Biak Rem Chin, an ethnic Chin woman affectionately known to her colleagues as Sayama [nurse] Chin Chin, died far too young while working as a medic for a civilian resistance group fighting back against Myanmar’s military regime.
She had turned 23 just three days before she was killed by junta soldiers.
Chin Chin left her family almost two months ago, determined to do her share in the fight against the military dictatorship, traveling with friends to become a medic with Battalion 3 of the People’s Defense Force (PDF) in Sagaing Region’s Kale Township.
On November 16-17, the civilian resistance fighters clashed with regime troops in southwest Kale at the border with Chin State.
Nine female medics were captured during a junta raid of a Kale PDF Battalion 3 base. But Chin Chin and two male resistance fighters, Cher Thang Puia, 27, Ram Mawia, 26, were found dead when the PDF members returned to the base on November 18.
All the female medics are under 30 and have sacrificed everything to join the fight against the military regime.
Chin Chin had not seen her parents since she left home two months ago, and she did not have a chance to bid her final farewell to them before she departed this world.
“We haven’t seen her for two months. She phoned her mother twice during that period. She said that she had gone there because she wanted to share her medical knowledge, as she could do nothing else while the country is in chaos. Her mother told her to come back, but she said she would stay to take care of the sick and wounded,” said Chin Chin’s father.
Her parents learned about her death online, like many other families. When the photo of the female medics captured in Kale circulated online, they hoped that their daughter would be in the photo. But she was not.
“We saw her friends in the photo, but not her. We could not eat or sleep. Then we saw online reports that two men and a woman had died at the scene and it was our daughter,” said Chin Chin’s father.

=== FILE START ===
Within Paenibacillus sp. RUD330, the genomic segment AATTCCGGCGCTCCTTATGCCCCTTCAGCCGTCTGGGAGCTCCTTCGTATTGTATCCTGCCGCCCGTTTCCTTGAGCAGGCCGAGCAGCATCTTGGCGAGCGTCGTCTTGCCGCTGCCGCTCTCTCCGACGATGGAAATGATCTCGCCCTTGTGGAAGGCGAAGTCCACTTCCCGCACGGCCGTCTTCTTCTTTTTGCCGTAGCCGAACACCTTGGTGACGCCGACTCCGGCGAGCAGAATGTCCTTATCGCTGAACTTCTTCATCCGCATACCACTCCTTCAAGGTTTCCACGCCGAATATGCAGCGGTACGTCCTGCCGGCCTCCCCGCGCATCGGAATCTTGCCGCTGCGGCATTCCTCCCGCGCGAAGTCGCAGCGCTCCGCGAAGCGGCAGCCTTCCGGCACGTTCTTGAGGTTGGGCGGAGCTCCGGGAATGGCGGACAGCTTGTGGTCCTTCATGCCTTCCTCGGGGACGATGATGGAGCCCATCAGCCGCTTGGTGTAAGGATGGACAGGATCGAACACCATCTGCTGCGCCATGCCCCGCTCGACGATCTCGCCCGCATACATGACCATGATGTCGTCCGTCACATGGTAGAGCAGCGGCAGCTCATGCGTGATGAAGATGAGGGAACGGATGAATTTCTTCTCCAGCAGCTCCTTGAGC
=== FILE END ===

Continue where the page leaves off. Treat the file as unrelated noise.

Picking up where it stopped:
He said that his last wish is to bury his daughter himself.
Chin Chin’s friend Daisy Vanlalrawni, a Mizo singer, was one of the nine women captured in Kale by regime troops.
“They are not trained nurses. They served as volunteers during the COVID-19 outbreaks and learned some things from doctors. They left their homes to share their medical knowledge with the PDF members and to help internally displaced persons. They [Chin Chin and Daisy] taught English at church school,” said the leader of the Kale PDF.
Daisy left home against her mother’s will to do what she believes in, her brother said.
“I am very sad that she was captured. But I encourage her to keep fighting, to keep doing what she believes in,” he added.
The youngest of four siblings, Daisy will turn 25 on December 26. She is the only girl in the family and much loved by her elder brothers.
When Myanmar was hit in June by the deadly third wave of COVID-19, Daisy volunteered at COVID-19 centers. Tragically, she lost her own mother to coronavirus. Her father is a former soldier who retired on health grounds.
Trained as an English teacher, Daisy loves to sing gospel and English songs. Despite not being a nurse, she chose to serve the resistance movement with first aid knowledge she learned during COVID-19 outbreaks.
“As her family members, we are sad. But we are proud of her for what she has striven to do for the country,” said Daisy’s family members.
The bold look on the faces of the nine detained women seen in the photo shared on social media shows their steely determination to face any consequences.
The nine women have recently been sent to Kale Prison. It remains unclear what charges the junta has filed against them. Their family members have not yet been allowed to visit them and their health status remains unknown, a Kale PDF member told The Irrawaddy.
“I only knew she was sent to Kale jail after ward administrators told us. I went to the prison last Saturday to give her some clothes and snacks. But I was not allowed to meet her and could only leave those things with the prison authorities. I worry about her because she was injured,” said the elder sister of 20-year-old Lallmuankimi, one of the nine women detained.
All the detainees participated in frontline anti-regime protests before joining the civilian resistance, said a Kale PDF member.
“They joined the Kale PDF out of their belief and passion to rebel against the military regime,” added the Kale PDF member.
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